Illusions and Images

Posted: January 3, 2011 by Isaac Cross in About Me, Learn Something, Philosophy

I wanted to write about this primarily because it is something that I have faced, myself. While I identify as a switch, my actual experiences, especially in public, have been 95-99% as a dominant/top. As a result, this is how people think of me most of the time. So on the rare occasion that I have the opportunity to serve someone I trust in public, I find that people react oddly to it. For a week or two after such an event, people speak to me differently or not at all, seemingly because their image of me has been disrupted or distorted.

After significant irritation about this, I added the following text to my public profile:

I identify as a switch. I play as both a top and a bottom and I desire relationships in which I am either dom or sub. My desire is split about 50/50, but my experience has been about 98% top/dom. This means that your interaction with me is likely to be with that context. You may, however, occasionally see me playing in public as a bottom. If this happens, there is no need to talk to me differently or treat me differently. There is no need to question everything you’ve ever known about me. It is, and has always been, a part of my personality and who I am. Just because I let it show doesn’t mean anything has changed.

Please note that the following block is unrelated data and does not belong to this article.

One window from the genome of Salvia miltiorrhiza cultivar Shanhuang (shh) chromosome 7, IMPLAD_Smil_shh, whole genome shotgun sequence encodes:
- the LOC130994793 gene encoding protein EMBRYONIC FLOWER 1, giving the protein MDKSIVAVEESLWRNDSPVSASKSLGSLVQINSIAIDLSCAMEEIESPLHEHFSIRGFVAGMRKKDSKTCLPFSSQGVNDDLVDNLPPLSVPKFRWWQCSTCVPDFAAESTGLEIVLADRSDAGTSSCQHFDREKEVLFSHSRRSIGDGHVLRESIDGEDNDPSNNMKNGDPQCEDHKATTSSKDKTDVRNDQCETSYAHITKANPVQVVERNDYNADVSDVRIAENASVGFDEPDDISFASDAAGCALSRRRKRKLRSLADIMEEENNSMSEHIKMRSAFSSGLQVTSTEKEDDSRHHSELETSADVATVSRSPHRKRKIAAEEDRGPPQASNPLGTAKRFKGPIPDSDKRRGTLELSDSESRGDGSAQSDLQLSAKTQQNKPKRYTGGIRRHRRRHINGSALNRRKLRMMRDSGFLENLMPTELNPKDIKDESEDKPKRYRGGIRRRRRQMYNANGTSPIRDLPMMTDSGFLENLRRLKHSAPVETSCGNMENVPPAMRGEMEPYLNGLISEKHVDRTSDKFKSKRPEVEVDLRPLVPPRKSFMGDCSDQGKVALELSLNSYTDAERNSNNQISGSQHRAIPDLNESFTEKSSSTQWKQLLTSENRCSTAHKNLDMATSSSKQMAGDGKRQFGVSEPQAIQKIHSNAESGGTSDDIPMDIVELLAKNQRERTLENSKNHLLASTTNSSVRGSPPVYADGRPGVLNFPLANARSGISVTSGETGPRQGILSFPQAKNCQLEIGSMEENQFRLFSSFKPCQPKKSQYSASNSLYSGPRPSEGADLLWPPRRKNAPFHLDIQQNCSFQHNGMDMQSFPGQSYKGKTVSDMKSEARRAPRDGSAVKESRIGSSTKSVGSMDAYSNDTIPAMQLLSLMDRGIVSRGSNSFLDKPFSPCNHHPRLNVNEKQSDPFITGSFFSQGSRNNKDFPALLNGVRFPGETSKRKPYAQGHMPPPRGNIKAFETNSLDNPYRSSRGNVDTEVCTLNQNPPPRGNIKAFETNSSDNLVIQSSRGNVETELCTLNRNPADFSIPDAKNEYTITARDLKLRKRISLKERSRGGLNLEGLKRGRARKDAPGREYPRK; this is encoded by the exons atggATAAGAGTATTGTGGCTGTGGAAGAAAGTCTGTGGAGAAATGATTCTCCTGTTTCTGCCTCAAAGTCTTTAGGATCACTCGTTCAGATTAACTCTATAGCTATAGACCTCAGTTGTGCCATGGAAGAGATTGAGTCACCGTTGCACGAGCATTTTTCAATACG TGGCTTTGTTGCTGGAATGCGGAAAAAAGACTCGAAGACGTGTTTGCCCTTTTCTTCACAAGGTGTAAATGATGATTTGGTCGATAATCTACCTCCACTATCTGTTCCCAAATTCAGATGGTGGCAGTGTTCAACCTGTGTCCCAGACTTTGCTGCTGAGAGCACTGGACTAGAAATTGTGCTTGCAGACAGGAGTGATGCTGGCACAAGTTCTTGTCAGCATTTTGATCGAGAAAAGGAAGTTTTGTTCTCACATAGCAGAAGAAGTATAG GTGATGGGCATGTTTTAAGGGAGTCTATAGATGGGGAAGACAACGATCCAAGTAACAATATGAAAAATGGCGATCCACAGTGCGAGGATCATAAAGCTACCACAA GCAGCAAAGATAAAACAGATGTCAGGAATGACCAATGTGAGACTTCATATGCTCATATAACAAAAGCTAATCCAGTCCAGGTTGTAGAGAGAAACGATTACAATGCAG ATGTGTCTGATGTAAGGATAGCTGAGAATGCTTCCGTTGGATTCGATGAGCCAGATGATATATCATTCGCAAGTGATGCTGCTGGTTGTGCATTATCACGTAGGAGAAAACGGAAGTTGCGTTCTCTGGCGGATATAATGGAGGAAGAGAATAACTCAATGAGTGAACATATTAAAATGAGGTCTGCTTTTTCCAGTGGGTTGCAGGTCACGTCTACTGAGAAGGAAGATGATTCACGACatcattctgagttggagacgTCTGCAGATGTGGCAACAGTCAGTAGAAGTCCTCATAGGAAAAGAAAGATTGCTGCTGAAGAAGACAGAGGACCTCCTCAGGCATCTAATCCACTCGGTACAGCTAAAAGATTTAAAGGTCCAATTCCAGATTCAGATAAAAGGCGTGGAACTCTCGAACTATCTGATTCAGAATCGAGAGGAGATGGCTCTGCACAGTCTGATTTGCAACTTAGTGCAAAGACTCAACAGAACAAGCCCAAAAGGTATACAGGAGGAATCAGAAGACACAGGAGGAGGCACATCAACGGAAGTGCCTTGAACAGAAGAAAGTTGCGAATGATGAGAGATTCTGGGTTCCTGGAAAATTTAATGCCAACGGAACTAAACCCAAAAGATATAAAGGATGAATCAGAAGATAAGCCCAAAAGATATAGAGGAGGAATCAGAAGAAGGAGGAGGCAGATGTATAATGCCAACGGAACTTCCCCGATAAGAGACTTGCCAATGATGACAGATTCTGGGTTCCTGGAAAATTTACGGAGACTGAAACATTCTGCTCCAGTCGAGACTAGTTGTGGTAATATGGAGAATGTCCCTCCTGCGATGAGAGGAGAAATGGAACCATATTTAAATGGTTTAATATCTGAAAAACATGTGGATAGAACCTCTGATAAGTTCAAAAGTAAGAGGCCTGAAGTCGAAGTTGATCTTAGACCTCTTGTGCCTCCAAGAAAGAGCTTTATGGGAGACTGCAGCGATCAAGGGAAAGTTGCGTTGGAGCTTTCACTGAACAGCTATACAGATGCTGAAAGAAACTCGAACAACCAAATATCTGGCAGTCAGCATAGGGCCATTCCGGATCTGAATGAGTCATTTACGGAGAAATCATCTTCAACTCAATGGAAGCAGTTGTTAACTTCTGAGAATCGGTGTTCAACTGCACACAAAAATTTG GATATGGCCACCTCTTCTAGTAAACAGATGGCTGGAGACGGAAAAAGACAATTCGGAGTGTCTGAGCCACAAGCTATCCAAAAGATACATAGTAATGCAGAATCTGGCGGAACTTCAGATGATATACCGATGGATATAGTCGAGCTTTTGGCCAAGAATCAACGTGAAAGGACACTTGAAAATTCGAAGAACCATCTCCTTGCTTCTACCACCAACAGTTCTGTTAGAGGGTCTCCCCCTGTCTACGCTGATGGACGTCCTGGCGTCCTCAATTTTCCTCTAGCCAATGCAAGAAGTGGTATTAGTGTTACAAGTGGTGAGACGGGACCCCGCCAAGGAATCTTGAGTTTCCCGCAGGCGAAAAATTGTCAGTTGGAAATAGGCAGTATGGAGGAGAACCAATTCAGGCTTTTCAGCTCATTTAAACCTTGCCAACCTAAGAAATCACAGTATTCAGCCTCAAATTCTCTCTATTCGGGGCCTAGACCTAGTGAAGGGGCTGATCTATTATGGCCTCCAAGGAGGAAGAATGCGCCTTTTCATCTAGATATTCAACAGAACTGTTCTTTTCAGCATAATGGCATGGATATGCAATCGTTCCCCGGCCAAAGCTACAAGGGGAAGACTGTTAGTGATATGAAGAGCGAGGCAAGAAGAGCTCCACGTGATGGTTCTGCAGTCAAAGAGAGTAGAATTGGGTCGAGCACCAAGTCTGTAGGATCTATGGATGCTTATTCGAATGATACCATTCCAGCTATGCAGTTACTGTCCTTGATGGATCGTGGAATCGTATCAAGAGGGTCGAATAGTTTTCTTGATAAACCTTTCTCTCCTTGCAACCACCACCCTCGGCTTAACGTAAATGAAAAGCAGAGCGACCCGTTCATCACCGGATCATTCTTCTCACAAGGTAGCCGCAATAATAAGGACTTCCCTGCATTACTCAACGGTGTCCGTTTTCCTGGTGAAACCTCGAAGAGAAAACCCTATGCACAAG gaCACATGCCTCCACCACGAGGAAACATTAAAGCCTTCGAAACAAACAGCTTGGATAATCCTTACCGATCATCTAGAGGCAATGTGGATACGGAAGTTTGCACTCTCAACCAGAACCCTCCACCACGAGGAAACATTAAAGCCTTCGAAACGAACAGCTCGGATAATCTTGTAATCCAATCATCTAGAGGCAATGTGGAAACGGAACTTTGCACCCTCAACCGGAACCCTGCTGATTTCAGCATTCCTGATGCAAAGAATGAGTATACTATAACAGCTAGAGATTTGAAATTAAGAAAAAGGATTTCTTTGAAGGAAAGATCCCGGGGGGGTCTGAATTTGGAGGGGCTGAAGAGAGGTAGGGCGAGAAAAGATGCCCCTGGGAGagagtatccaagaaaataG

Soon after, I noticed that several of my friends posted similar notices on their profiles. But the original situation hasn’t changed, and the next time I acted submissive at a party, I once again had to endure awkwardness for the weeks that followed.

While this is not something that necessarily deters me from wanting to serve others in public, it has restricted me in other ways. I have had a lot of trouble beginning conversations with women that I am interested in or discussing an arrangement for service because, it seems, that they don’t believe that I could be capable of serving in the manner that they prefer. One of them told me ” I just don’t trust dominant men who say they want to be submissive.”